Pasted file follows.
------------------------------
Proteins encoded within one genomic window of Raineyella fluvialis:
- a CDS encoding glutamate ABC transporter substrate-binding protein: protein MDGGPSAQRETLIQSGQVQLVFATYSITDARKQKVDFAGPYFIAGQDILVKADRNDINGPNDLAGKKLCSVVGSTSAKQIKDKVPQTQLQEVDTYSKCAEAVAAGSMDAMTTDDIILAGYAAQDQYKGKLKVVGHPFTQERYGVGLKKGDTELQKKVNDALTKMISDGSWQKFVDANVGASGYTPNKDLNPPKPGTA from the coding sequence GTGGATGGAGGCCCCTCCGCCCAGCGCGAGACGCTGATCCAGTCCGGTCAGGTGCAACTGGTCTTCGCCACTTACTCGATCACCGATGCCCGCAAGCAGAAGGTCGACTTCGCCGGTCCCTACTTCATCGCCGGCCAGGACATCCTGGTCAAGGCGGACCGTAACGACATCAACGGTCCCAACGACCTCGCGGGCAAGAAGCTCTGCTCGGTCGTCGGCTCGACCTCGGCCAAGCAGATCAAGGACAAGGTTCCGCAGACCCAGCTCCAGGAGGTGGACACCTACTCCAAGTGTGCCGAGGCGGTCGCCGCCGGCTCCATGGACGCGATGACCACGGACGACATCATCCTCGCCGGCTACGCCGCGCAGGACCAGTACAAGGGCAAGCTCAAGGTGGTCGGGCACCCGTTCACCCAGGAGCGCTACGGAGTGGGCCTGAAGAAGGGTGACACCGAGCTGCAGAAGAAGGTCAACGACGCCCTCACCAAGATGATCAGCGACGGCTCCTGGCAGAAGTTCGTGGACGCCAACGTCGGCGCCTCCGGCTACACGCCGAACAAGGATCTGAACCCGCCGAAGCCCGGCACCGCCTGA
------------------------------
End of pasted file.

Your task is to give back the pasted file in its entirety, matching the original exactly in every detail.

Proteins encoded within one genomic window of Raineyella fluvialis:
- a CDS encoding glutamate ABC transporter substrate-binding protein: protein MDGGPSAQRETLIQSGQVQLVFATYSITDARKQKVDFAGPYFIAGQDILVKADRNDINGPNDLAGKKLCSVVGSTSAKQIKDKVPQTQLQEVDTYSKCAEAVAAGSMDAMTTDDIILAGYAAQDQYKGKLKVVGHPFTQERYGVGLKKGDTELQKKVNDALTKMISDGSWQKFVDANVGASGYTPNKDLNPPKPGTA from the coding sequence GTGGATGGAGGCCCCTCCGCCCAGCGCGAGACGCTGATCCAGTCCGGTCAGGTGCAACTGGTCTTCGCCACTTACTCGATCACCGATGCCCGCAAGCAGAAGGTCGACTTCGCCGGTCCCTACTTCATCGCCGGCCAGGACATCCTGGTCAAGGCGGACCGTAACGACATCAACGGTCCCAACGACCTCGCGGGCAAGAAGCTCTGCTCGGTCGTCGGCTCGACCTCGGCCAAGCAGATCAAGGACAAGGTTCCGCAGACCCAGCTCCAGGAGGTGGACACCTACTCCAAGTGTGCCGAGGCGGTCGCCGCCGGCTCCATGGACGCGATGACCACGGACGACATCATCCTCGCCGGCTACGCCGCGCAGGACCAGTACAAGGGCAAGCTCAAGGTGGTCGGGCACCCGTTCACCCAGGAGCGCTACGGAGTGGGCCTGAAGAAGGGTGACACCGAGCTGCAGAAGAAGGTCAACGACGCCCTCACCAAGATGATCAGCGACGGCTCCTGGCAGAAGTTCGTGGACGCCAACGTCGGCGCCTCCGGCTACACGCCGAACAAGGATCTGAACCCGCCGAAGCCCGGCACCGCCTGA